Cocaine dealer found to be mostly playing Pokémon Go instead of dealing drugs
| Last updated
Police who tracked a cocaine dealer for a year learned he had a wholesome habit alongside his criminal life as most of his movements involved him trying to catch Pokémon.
The operation, which resulted in seven people being convicted, was described as being ‘effective, efficient and well-organised’ and involved the use of multiple mobile phones and numbers from those involved.
Winchester Crown Court heard that Phipps, who was described as a 'fixer' in the operation, served as a middle man in the gang which supplied the class A substance in Andover and Basingstoke between December 2019 and December 2020.
He was caught with £13,350 cash in a carrier bag, which Phipps claimed to police was a wedding gift from his grandmother, as well as a red iPhone which he refused to unlock when he was arrested.
When investigators managed to get into the phone, they downloaded the contact list and found evidence that Prosecutor Robin Leach said was indicative of involvement in drug dealing.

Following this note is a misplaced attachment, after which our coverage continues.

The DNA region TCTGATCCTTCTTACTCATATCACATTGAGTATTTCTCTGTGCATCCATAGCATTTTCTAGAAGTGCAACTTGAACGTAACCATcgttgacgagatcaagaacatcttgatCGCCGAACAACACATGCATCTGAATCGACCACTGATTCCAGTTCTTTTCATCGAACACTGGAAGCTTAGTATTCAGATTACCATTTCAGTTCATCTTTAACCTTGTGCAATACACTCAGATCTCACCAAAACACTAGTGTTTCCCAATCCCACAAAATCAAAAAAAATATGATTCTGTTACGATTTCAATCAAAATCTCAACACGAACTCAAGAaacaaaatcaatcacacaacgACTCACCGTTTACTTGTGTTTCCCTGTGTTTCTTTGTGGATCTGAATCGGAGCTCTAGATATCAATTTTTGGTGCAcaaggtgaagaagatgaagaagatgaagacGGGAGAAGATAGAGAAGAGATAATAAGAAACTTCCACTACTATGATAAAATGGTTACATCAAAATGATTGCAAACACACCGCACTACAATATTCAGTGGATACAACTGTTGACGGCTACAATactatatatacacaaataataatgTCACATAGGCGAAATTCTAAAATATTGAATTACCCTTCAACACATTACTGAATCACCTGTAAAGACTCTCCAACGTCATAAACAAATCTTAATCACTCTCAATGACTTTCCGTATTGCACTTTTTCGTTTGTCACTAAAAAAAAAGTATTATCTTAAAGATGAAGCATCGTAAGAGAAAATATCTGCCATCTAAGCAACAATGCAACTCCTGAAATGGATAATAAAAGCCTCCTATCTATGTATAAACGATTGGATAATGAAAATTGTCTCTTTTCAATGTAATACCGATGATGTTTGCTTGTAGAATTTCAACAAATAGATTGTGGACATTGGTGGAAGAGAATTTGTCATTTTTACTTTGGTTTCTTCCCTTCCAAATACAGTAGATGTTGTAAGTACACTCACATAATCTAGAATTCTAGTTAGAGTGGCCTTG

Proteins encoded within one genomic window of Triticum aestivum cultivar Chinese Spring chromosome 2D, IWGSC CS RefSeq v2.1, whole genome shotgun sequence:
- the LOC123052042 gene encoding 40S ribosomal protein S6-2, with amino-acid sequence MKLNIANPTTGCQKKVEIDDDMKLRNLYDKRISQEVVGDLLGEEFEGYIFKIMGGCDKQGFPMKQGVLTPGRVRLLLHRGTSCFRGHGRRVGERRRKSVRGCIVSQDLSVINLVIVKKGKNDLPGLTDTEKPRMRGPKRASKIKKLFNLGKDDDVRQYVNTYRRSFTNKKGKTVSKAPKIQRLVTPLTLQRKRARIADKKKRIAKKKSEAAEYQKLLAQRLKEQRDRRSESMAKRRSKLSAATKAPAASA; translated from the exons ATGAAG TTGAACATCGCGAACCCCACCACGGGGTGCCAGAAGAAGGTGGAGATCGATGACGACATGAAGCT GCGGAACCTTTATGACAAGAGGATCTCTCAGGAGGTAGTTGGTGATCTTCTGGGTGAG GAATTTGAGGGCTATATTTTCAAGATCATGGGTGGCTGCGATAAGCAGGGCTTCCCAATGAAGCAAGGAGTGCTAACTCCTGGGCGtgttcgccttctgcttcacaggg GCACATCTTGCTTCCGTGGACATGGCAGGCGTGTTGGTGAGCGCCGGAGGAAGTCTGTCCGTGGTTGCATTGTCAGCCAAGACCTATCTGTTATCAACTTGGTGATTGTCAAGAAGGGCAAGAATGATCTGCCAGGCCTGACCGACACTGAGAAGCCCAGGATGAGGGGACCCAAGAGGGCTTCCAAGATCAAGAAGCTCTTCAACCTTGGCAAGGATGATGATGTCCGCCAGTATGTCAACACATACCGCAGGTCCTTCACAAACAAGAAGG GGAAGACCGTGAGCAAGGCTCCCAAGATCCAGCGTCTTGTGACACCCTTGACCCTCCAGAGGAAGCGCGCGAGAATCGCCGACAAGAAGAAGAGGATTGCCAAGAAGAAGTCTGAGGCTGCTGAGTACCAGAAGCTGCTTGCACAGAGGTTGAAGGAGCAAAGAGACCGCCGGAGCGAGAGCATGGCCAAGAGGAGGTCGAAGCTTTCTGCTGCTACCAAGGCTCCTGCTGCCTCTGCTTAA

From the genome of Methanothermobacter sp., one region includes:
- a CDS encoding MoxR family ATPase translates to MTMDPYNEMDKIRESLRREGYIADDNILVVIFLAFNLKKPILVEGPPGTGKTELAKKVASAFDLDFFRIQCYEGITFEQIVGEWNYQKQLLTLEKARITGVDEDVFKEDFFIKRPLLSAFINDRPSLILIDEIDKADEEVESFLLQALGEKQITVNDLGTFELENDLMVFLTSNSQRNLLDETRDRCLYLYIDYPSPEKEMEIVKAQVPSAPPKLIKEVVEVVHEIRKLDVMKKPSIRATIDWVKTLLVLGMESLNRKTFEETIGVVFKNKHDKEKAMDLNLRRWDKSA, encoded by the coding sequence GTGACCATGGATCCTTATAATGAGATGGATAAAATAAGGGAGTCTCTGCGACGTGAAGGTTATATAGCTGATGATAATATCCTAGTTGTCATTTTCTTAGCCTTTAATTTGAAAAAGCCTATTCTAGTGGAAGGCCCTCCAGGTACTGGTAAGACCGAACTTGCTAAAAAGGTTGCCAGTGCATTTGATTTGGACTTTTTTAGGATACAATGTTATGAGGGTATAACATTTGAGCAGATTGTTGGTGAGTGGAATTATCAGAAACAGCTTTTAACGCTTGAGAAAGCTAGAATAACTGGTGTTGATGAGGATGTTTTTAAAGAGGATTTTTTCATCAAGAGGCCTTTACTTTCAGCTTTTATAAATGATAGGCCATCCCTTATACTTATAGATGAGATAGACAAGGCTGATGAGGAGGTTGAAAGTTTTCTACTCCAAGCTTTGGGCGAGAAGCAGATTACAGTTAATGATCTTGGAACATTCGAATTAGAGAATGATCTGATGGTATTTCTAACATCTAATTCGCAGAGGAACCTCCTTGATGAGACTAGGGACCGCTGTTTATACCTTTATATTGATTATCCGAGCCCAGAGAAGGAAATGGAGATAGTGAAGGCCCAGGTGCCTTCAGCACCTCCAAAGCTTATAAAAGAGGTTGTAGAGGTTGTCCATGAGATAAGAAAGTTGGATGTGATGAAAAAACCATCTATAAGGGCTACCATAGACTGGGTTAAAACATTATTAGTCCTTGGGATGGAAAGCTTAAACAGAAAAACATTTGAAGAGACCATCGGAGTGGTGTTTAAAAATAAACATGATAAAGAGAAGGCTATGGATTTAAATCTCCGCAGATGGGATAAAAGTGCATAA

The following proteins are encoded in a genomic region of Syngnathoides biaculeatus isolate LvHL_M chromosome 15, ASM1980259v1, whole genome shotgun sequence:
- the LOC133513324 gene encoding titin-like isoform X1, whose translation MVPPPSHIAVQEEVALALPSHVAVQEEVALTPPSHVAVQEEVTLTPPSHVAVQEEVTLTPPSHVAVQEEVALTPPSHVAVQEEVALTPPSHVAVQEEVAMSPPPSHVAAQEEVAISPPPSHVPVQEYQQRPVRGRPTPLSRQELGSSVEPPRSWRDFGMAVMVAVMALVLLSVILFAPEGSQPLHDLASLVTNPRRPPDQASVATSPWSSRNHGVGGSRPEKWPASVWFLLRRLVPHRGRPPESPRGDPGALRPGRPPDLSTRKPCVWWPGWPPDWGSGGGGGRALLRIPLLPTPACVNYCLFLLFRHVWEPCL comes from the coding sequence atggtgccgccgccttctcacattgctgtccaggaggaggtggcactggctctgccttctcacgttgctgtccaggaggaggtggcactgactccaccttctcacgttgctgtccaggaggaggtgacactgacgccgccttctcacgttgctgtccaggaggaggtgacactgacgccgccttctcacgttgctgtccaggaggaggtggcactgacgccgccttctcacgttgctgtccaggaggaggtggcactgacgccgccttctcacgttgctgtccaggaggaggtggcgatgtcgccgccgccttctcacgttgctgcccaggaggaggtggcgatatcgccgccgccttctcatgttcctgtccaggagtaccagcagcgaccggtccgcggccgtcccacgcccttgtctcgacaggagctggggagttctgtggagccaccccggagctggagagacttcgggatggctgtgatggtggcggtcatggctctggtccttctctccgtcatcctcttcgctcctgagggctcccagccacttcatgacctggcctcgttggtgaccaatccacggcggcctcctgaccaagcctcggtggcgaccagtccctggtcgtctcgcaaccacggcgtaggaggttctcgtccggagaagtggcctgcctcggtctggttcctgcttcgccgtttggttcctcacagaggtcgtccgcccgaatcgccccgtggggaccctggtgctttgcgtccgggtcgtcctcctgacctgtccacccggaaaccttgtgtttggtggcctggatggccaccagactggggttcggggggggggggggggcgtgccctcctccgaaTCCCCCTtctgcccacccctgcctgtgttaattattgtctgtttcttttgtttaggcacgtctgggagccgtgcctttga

While he was convicted for his crimes, Phipps' barrister Ioana Nedelcu noted that most of the movements police tracked actually involved Phipps playing Pokémon Go.
The popular mobile game allows players to use their phone camera to scan the real world and find Pokémon, which pop up virtually and can be collected.
It's unclear whether Phipps used any of the multiple phones involved in the drugs operation to try and snag some of the virtual creatures, but Nedelcu told Winchester Crown Court those movements were not related to drug dealing.
But not even the rarest of Pokémon was enough to help Phipps escape justice after being caught, and he was sentenced to five years in prison after being found guilty of supplying cocaine and a conspiracy to supply the class-A drug.
Five of the other seven people convicted from the gang have been jailed for more than 20 years.
Judge Nicholas Haggan described the group as having a 'highly sophisticated and well-organised operation’, and told Phipps: "The offences you have committed are so serious that neither a fine alone nor a community penalty can be justified.
"However, having considered your personal mitigations with regard to your health, and the length of time you were waiting for the trial, I order you to a term of five years in prison."